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BURCH JON M. M.D.; AGARWAL, RITA M.D.; MATTOX, KENNETH L. M.D.; FELICIANO, DAVID V. M.D.; JORDAN, GEORGE L. Jr. M.D.
The Journal of Trauma: Injury, Infection, and Critical Care: January 1988
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Eighty-one patients were treated for crotalid envenomation over the past 12 years at the Ben Taub General Hospital, Houston. Bites were inflicted by copperheads (56%), water moccasins (15%), and rattlesnakes (12%). In 17% of patients the species of snake was not identified. Using a grading scale of one to four from minimal to severe envenomation, 54% were grade I, 29% grade II, 7% grade III, 6% grade IV, and 4% were not graded because the patients were seen more than 12 hours after envenomation and not evaluated by other physicians. Five patients received one dose (10 cc) of crotalid antivenin each before transfer to our Emergency Center. All patients were treated with intravenous fluids, antibiotics, tetanus prophylaxis, immobilization of the injured part, and elevation of the extremity to the level of the heart. No patients received antivenin or excisional therapy at this institution and one minor digital fasciotomy was performed. There were no deaths or amputations in this series. Eight patients developed superficial necrosis of the skin but only one required a skin graft. Three patients developed hematologic abnormalities and were treated with either platelet transfusions or fresh-frozen plasma. One patient required dopamine for hypotension refractory to fluid resuscitation. This experience supports a conservative approach to venomous snakebites and raises the question about the need to utilize traditional therapy for snakebites caused by species seen in our locality.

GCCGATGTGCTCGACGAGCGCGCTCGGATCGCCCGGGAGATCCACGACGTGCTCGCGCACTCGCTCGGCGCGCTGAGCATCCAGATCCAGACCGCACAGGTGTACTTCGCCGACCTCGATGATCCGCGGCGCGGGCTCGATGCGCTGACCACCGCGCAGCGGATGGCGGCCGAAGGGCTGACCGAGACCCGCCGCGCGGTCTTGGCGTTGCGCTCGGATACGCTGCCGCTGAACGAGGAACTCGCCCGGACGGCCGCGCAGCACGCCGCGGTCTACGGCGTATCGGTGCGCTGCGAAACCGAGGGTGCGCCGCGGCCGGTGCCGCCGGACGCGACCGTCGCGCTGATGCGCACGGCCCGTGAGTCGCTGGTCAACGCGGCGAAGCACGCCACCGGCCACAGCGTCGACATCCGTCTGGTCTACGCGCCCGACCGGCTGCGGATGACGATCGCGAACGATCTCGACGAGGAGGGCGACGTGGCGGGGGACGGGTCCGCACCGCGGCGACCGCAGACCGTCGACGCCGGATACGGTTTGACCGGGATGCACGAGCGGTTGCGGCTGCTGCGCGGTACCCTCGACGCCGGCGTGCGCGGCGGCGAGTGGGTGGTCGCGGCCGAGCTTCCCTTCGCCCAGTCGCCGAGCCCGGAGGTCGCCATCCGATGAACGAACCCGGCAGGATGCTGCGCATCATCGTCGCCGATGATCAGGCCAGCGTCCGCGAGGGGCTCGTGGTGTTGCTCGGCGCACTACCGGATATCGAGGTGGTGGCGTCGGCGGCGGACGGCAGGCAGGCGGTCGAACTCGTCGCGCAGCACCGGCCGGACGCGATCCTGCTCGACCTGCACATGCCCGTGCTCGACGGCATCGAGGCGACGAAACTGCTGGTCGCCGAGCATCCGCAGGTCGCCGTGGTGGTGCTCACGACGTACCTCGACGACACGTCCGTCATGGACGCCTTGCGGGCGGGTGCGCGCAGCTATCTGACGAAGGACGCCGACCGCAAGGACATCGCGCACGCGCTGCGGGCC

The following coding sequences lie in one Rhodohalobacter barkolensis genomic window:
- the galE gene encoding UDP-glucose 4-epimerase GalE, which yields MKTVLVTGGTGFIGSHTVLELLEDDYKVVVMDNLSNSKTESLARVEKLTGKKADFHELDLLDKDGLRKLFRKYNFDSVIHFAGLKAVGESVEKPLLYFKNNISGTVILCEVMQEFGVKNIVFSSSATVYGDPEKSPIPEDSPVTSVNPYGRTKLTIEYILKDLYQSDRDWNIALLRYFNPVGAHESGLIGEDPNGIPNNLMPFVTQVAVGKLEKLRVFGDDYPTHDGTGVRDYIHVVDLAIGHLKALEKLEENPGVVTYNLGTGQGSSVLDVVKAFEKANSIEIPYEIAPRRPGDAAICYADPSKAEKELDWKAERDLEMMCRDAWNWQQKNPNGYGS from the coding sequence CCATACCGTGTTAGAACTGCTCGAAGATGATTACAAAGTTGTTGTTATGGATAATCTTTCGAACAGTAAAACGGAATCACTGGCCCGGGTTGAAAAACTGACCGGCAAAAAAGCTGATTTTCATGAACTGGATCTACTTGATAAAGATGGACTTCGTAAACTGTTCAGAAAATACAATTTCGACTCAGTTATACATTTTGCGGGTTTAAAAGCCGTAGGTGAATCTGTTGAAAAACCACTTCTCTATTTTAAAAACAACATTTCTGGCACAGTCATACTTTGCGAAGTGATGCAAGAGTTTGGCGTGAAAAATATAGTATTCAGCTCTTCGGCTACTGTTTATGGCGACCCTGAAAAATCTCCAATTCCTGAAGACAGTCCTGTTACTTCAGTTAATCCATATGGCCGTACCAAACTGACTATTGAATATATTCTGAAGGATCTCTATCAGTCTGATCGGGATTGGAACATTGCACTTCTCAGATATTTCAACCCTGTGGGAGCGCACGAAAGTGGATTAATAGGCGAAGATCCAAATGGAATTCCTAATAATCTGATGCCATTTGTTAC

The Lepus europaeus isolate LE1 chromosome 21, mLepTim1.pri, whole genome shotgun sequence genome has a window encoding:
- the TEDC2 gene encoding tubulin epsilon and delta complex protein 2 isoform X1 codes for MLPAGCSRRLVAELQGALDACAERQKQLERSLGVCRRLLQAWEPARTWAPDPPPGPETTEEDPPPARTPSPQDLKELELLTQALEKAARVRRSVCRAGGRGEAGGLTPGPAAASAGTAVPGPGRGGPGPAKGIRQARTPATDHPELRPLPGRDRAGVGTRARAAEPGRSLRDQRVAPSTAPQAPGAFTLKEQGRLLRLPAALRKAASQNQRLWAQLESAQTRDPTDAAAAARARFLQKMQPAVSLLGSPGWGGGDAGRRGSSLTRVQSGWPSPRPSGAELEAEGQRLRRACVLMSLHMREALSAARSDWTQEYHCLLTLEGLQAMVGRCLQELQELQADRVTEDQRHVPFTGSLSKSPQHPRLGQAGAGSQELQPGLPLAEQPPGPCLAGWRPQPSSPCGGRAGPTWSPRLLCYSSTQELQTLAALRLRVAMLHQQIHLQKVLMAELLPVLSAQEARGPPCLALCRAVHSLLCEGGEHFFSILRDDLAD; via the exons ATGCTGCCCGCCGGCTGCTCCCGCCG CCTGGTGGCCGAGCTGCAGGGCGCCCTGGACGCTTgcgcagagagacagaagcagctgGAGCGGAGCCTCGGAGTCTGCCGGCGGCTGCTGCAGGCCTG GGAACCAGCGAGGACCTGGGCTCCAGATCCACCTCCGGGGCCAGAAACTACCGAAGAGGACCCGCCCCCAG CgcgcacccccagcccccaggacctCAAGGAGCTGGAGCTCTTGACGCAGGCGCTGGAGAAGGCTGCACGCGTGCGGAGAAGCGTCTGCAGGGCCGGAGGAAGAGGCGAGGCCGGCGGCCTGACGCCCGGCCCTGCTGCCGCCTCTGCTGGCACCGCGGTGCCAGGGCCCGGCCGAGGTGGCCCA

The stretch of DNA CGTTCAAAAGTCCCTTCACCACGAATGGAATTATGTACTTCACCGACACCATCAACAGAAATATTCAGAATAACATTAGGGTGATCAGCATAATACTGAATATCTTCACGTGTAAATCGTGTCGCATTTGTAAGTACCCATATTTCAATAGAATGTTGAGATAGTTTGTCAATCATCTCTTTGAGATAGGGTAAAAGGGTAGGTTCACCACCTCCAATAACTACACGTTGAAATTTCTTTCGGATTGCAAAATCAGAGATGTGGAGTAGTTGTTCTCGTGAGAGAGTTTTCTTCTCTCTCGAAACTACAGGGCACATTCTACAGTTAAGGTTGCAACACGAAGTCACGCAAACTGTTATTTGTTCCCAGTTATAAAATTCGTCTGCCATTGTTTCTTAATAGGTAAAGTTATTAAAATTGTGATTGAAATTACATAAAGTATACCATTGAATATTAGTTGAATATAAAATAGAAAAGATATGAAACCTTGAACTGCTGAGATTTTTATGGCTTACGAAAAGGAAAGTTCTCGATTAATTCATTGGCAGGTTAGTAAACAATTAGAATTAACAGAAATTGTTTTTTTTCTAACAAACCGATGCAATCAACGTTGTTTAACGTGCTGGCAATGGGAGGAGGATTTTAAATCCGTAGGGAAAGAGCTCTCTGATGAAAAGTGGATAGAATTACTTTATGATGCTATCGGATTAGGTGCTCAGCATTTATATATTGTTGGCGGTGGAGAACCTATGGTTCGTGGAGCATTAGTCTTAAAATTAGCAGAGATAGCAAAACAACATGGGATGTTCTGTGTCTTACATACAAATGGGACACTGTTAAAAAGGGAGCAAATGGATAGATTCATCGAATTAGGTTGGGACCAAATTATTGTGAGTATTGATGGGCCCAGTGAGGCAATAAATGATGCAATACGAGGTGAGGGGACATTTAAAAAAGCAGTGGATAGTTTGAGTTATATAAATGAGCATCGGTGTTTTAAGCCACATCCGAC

© Williams & Wilkins 1988. All Rights Reserved.